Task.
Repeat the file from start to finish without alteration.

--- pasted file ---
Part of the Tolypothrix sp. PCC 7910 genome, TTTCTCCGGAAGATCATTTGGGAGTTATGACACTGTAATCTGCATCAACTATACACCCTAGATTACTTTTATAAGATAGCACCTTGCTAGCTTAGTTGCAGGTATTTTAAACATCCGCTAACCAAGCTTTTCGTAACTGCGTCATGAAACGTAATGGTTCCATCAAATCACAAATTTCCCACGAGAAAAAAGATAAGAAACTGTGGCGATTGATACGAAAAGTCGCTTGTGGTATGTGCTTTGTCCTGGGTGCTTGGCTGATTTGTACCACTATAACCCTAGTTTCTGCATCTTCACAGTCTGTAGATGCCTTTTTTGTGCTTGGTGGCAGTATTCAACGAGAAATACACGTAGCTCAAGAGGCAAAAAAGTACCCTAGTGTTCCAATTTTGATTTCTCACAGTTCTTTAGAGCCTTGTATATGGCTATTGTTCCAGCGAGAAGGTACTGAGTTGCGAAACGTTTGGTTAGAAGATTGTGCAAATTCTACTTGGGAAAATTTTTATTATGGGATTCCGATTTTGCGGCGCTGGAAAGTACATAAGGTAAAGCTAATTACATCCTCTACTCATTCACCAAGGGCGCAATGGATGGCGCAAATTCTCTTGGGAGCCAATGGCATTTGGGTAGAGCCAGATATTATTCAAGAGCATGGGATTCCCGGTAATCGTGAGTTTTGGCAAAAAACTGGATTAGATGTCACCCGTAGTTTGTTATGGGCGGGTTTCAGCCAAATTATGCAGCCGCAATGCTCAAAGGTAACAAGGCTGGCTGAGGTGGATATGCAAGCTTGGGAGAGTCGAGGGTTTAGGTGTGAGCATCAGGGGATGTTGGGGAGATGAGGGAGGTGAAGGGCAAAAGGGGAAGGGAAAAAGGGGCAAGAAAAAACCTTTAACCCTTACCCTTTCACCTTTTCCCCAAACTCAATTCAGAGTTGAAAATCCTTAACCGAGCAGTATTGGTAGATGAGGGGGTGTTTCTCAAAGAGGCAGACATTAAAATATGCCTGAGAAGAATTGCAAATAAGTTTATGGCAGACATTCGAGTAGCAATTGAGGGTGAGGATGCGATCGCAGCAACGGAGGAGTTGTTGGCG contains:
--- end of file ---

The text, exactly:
Part of the Tolypothrix sp. PCC 7910 genome, TTTCTCCGGAAGATCATTTGGGAGTTATGACACTGTAATCTGCATCAACTATACACCCTAGATTACTTTTATAAGATAGCACCTTGCTAGCTTAGTTGCAGGTATTTTAAACATCCGCTAACCAAGCTTTTCGTAACTGCGTCATGAAACGTAATGGTTCCATCAAATCACAAATTTCCCACGAGAAAAAAGATAAGAAACTGTGGCGATTGATACGAAAAGTCGCTTGTGGTATGTGCTTTGTCCTGGGTGCTTGGCTGATTTGTACCACTATAACCCTAGTTTCTGCATCTTCACAGTCTGTAGATGCCTTTTTTGTGCTTGGTGGCAGTATTCAACGAGAAATACACGTAGCTCAAGAGGCAAAAAAGTACCCTAGTGTTCCAATTTTGATTTCTCACAGTTCTTTAGAGCCTTGTATATGGCTATTGTTCCAGCGAGAAGGTACTGAGTTGCGAAACGTTTGGTTAGAAGATTGTGCAAATTCTACTTGGGAAAATTTTTATTATGGGATTCCGATTTTGCGGCGCTGGAAAGTACATAAGGTAAAGCTAATTACATCCTCTACTCATTCACCAAGGGCGCAATGGATGGCGCAAATTCTCTTGGGAGCCAATGGCATTTGGGTAGAGCCAGATATTATTCAAGAGCATGGGATTCCCGGTAATCGTGAGTTTTGGCAAAAAACTGGATTAGATGTCACCCGTAGTTTGTTATGGGCGGGTTTCAGCCAAATTATGCAGCCGCAATGCTCAAAGGTAACAAGGCTGGCTGAGGTGGATATGCAAGCTTGGGAGAGTCGAGGGTTTAGGTGTGAGCATCAGGGGATGTTGGGGAGATGAGGGAGGTGAAGGGCAAAAGGGGAAGGGAAAAAGGGGCAAGAAAAAACCTTTAACCCTTACCCTTTCACCTTTTCCCCAAACTCAATTCAGAGTTGAAAATCCTTAACCGAGCAGTATTGGTAGATGAGGGGGTGTTTCTCAAAGAGGCAGACATTAAAATATGCCTGAGAAGAATTGCAAATAAGTTTATGGCAGACATTCGAGTAGCAATTGAGGGTGAGGATGCGATCGCAGCAACGGAGGAGTTGTTGGCG contains: